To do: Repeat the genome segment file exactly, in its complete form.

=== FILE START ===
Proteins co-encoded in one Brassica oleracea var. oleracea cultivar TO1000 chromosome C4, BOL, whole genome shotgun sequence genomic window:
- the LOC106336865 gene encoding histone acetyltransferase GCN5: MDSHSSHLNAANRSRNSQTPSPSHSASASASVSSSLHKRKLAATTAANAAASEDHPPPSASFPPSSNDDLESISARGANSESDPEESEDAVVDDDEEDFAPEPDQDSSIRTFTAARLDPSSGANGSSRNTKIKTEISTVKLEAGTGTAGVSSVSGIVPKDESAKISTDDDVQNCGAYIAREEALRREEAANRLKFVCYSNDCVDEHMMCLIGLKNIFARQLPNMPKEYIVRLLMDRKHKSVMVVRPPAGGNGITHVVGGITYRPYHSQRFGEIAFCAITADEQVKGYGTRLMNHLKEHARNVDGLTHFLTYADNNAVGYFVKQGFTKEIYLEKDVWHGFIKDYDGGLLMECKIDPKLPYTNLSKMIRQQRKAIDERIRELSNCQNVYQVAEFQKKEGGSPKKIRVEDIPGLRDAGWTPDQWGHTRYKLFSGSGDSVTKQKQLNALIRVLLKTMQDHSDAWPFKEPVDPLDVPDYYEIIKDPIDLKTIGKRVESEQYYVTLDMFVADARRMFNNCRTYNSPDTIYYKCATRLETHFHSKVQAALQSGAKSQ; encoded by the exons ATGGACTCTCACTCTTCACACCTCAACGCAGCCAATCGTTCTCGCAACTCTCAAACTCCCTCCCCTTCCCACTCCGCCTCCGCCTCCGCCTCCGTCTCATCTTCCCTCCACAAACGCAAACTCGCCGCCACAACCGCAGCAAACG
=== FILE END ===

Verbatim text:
Proteins co-encoded in one Brassica oleracea var. oleracea cultivar TO1000 chromosome C4, BOL, whole genome shotgun sequence genomic window:
- the LOC106336865 gene encoding histone acetyltransferase GCN5: MDSHSSHLNAANRSRNSQTPSPSHSASASASVSSSLHKRKLAATTAANAAASEDHPPPSASFPPSSNDDLESISARGANSESDPEESEDAVVDDDEEDFAPEPDQDSSIRTFTAARLDPSSGANGSSRNTKIKTEISTVKLEAGTGTAGVSSVSGIVPKDESAKISTDDDVQNCGAYIAREEALRREEAANRLKFVCYSNDCVDEHMMCLIGLKNIFARQLPNMPKEYIVRLLMDRKHKSVMVVRPPAGGNGITHVVGGITYRPYHSQRFGEIAFCAITADEQVKGYGTRLMNHLKEHARNVDGLTHFLTYADNNAVGYFVKQGFTKEIYLEKDVWHGFIKDYDGGLLMECKIDPKLPYTNLSKMIRQQRKAIDERIRELSNCQNVYQVAEFQKKEGGSPKKIRVEDIPGLRDAGWTPDQWGHTRYKLFSGSGDSVTKQKQLNALIRVLLKTMQDHSDAWPFKEPVDPLDVPDYYEIIKDPIDLKTIGKRVESEQYYVTLDMFVADARRMFNNCRTYNSPDTIYYKCATRLETHFHSKVQAALQSGAKSQ; encoded by the exons ATGGACTCTCACTCTTCACACCTCAACGCAGCCAATCGTTCTCGCAACTCTCAAACTCCCTCCCCTTCCCACTCCGCCTCCGCCTCCGCCTCCGTCTCATCTTCCCTCCACAAACGCAAACTCGCCGCCACAACCGCAGCAAACG